ForestEthics responds to new poll on Northern Gateway oil pipeline
Nikki Skuce predicts that public opposition to Enbridge’s Northern Gateway oil pipeline will grow, even though a new poll suggests many British Columbians support the proposed $5.5-billion project.
An Ipsos Reid survey released today (January 5) shows that 48 percent of British Columbians support the project while 32 percent are opposed. Twenty percent are undecided. The poll, conducted for Enbridge, also shows that around 55 percent of British Columbians are not familiar with the project.
Skuce, a spokesperson for the West Coast environmental group ForestEthics, said increased public awareness is needed about the risks posed by the project, which would see a pipeline link constructed between northern Alberta and Kitimat, B.C.
“This is a tarsands pipeline shipping raw bitumen to China and what that means is introducing for the first time ever oil super tankers to British Columbia’s northern coastal waters,” Skuce told the Straight by phone today.
“I think people need to realize these are oil tankers bigger than the Exxon Valdez that sank and the consequences could be catastrophic,” she said.
“As people become more aware of it, the opposition to Enbridge’s Northern Gateway pipeline will just increase and the polling results will reflect that.”
Meanwhile, Enbridge welcomed the Ipsos Reid poll results.
“It shows solid support for the Gateway project and the opposition is quite a lot less than has been suggested by environmental activists in the past,” said Todd Nogier, a spokesperson for the Calgary-based energy company.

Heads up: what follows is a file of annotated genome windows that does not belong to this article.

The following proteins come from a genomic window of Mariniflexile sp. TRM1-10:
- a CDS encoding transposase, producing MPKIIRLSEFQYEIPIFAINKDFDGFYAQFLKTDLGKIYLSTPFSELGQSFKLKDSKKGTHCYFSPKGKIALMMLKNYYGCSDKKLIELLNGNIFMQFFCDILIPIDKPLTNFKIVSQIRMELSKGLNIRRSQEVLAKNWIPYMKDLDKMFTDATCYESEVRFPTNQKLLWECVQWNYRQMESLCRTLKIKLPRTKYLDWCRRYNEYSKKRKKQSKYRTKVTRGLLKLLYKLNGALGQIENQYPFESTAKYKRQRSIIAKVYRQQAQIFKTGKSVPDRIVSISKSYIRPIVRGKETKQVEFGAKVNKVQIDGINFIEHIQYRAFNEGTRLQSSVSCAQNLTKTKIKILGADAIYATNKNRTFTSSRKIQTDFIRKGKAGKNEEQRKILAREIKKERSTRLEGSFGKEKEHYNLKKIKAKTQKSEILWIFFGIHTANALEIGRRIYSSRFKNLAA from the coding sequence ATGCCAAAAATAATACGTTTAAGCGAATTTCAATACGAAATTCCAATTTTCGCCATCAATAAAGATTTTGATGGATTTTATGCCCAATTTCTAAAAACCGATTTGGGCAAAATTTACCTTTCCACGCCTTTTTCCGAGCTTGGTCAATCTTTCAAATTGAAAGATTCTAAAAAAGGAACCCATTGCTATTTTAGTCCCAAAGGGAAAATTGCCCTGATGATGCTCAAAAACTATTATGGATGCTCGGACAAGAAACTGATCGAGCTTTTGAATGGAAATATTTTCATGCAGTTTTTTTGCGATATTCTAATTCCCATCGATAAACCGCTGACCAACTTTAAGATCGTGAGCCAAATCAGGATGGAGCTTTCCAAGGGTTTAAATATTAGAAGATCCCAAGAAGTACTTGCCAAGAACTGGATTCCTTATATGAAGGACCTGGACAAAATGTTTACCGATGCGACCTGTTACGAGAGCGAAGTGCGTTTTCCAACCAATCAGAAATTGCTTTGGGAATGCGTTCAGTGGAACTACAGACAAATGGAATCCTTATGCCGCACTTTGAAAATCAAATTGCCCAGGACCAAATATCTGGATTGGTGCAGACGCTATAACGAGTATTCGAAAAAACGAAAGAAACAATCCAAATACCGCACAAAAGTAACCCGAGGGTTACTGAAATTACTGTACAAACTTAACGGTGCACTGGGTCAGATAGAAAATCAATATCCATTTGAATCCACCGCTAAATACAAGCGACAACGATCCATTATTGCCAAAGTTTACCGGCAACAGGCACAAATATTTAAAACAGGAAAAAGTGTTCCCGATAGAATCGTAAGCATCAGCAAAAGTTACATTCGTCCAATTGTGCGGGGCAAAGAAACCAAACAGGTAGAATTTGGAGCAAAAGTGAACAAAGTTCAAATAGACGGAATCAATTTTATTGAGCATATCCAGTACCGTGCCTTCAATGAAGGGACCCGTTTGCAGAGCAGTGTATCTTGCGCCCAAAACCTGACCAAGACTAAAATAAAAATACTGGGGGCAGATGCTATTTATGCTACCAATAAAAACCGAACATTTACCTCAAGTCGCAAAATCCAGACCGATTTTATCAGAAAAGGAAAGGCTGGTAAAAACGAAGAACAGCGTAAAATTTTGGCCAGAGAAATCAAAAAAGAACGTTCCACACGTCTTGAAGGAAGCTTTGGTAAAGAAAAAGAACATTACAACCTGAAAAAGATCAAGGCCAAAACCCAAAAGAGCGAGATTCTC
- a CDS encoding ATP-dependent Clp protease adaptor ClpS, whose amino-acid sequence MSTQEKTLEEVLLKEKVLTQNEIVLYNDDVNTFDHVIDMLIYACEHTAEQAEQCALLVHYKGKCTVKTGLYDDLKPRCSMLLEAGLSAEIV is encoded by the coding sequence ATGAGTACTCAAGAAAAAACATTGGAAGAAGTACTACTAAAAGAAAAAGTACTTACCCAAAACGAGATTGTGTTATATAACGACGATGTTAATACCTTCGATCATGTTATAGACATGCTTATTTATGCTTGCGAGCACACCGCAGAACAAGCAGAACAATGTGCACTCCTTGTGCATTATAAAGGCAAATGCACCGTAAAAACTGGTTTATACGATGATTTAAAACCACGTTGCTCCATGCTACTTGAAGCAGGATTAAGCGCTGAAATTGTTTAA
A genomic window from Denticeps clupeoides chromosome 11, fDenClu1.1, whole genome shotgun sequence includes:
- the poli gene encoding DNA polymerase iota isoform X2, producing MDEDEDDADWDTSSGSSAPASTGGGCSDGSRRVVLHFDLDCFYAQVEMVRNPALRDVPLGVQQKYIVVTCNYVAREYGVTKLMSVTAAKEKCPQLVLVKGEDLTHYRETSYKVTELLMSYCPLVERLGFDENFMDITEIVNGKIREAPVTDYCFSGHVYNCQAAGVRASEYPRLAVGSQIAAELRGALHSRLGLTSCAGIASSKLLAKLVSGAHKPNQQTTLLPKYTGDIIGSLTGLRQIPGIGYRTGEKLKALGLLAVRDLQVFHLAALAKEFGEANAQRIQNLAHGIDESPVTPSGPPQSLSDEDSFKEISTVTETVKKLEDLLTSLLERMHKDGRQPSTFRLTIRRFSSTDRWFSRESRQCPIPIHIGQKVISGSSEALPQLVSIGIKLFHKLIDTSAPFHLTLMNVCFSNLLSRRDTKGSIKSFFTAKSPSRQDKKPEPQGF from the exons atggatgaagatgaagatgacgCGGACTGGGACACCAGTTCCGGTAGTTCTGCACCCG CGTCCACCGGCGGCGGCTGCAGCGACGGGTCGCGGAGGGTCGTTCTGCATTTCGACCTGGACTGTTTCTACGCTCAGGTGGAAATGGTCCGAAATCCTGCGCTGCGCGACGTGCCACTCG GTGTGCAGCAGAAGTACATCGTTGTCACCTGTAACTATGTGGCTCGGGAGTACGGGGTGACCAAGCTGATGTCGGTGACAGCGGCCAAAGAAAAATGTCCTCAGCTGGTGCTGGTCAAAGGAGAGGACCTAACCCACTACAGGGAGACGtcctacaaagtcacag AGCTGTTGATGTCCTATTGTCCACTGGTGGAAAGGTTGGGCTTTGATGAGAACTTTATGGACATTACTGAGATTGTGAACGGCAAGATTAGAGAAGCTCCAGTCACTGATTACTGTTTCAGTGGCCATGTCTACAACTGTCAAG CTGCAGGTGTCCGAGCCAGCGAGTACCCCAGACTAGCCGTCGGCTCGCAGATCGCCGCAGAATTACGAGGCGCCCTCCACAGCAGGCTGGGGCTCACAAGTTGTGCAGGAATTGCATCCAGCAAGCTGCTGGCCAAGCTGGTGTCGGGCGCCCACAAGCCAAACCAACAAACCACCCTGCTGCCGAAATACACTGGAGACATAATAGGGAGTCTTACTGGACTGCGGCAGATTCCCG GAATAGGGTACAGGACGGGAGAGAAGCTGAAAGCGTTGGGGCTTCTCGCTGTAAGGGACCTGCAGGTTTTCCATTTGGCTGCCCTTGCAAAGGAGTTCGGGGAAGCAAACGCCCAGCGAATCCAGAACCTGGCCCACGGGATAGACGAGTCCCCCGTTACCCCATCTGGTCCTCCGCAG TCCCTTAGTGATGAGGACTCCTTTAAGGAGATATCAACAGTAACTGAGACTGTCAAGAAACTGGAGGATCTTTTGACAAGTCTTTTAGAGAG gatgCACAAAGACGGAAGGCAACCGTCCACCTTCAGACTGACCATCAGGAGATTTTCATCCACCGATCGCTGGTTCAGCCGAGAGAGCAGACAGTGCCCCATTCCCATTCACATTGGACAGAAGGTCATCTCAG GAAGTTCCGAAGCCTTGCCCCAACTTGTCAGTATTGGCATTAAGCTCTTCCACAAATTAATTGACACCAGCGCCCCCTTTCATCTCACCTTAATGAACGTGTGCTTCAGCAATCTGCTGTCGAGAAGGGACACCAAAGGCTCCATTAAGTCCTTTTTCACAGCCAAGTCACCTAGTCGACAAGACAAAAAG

“We think this puts into context the level of public support for the project,” he told the Straight by phone today.
The Ipsos Reid poll comes less than a week before the launch of community hearings as part of a federal environmental review of the project. The Joint Review Panel hearings start in Kitamaat Village on January 10.
Skuce said the upcoming hearings will give many British Columbians the opportunity to voice their opinions about the pipeline project.
“I think hearing some of those stories, in particular from the northern and coastal communities, I think people will start to realize really what is at stake,” she said.
“It’s a really difficult area to put a pipeline through safely and I think the more people learn about it and the more they hear these stories and connections and see pictures then opposition will just grow.”
Enbridge has said the Northern Gateway project would be built to world-class standards for marine safety. The company has also said it would take safety precautions such as burying the pipeline underground.
Ipsos Reid conducted the online survey of 1,000 adults in mid-December. It has a margin of error of 3.1 percent, 19 times out of 20.